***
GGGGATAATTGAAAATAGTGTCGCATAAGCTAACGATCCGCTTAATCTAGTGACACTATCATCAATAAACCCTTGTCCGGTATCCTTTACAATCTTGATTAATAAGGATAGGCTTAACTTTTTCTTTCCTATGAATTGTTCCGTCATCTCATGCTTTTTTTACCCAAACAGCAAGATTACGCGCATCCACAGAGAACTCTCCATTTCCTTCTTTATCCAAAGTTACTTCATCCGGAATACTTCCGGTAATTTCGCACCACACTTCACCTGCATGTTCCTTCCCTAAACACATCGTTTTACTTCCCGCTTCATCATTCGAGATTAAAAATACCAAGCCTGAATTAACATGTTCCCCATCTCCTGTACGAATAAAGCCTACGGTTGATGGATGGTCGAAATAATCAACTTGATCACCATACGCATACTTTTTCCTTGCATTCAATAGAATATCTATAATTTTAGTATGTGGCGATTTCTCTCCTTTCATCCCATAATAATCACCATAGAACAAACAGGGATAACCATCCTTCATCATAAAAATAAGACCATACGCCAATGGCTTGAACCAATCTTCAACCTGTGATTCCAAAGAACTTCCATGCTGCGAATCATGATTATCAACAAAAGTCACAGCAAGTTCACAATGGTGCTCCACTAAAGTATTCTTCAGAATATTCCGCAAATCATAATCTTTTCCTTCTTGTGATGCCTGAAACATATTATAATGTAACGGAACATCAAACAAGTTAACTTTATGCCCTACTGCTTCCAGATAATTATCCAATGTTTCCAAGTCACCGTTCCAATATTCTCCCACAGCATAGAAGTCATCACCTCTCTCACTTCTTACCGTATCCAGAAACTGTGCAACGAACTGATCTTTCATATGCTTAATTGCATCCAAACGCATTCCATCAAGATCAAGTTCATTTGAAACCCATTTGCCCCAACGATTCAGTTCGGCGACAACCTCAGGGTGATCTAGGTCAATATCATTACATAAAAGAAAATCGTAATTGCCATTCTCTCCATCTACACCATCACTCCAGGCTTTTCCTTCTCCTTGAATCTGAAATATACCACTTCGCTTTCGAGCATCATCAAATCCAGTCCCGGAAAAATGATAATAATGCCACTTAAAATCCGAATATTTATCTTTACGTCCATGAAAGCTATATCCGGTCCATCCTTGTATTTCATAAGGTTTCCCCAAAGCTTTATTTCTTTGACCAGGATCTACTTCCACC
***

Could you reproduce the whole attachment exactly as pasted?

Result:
GGGGATAATTGAAAATAGTGTCGCATAAGCTAACGATCCGCTTAATCTAGTGACACTATCATCAATAAACCCTTGTCCGGTATCCTTTACAATCTTGATTAATAAGGATAGGCTTAACTTTTTCTTTCCTATGAATTGTTCCGTCATCTCATGCTTTTTTTACCCAAACAGCAAGATTACGCGCATCCACAGAGAACTCTCCATTTCCTTCTTTATCCAAAGTTACTTCATCCGGAATACTTCCGGTAATTTCGCACCACACTTCACCTGCATGTTCCTTCCCTAAACACATCGTTTTACTTCCCGCTTCATCATTCGAGATTAAAAATACCAAGCCTGAATTAACATGTTCCCCATCTCCTGTACGAATAAAGCCTACGGTTGATGGATGGTCGAAATAATCAACTTGATCACCATACGCATACTTTTTCCTTGCATTCAATAGAATATCTATAATTTTAGTATGTGGCGATTTCTCTCCTTTCATCCCATAATAATCACCATAGAACAAACAGGGATAACCATCCTTCATCATAAAAATAAGACCATACGCCAATGGCTTGAACCAATCTTCAACCTGTGATTCCAAAGAACTTCCATGCTGCGAATCATGATTATCAACAAAAGTCACAGCAAGTTCACAATGGTGCTCCACTAAAGTATTCTTCAGAATATTCCGCAAATCATAATCTTTTCCTTCTTGTGATGCCTGAAACATATTATAATGTAACGGAACATCAAACAAGTTAACTTTATGCCCTACTGCTTCCAGATAATTATCCAATGTTTCCAAGTCACCGTTCCAATATTCTCCCACAGCATAGAAGTCATCACCTCTCTCACTTCTTACCGTATCCAGAAACTGTGCAACGAACTGATCTTTCATATGCTTAATTGCATCCAAACGCATTCCATCAAGATCAAGTTCATTTGAAACCCATTTGCCCCAACGATTCAGTTCGGCGACAACCTCAGGGTGATCTAGGTCAATATCATTACATAAAAGAAAATCGTAATTGCCATTCTCTCCATCTACACCATCACTCCAGGCTTTTCCTTCTCCTTGAATCTGAAATATACCACTTCGCTTTCGAGCATCATCAAATCCAGTCCCGGAAAAATGATAATAATGCCACTTAAAATCCGAATATTTATCTTTACGTCCATGAAAGCTATATCCGGTCCATCCTTGTATTTCATAAGGTTTCCCCAAAGCTTTATTTCTTTGACCAGGATCTACTTCCACC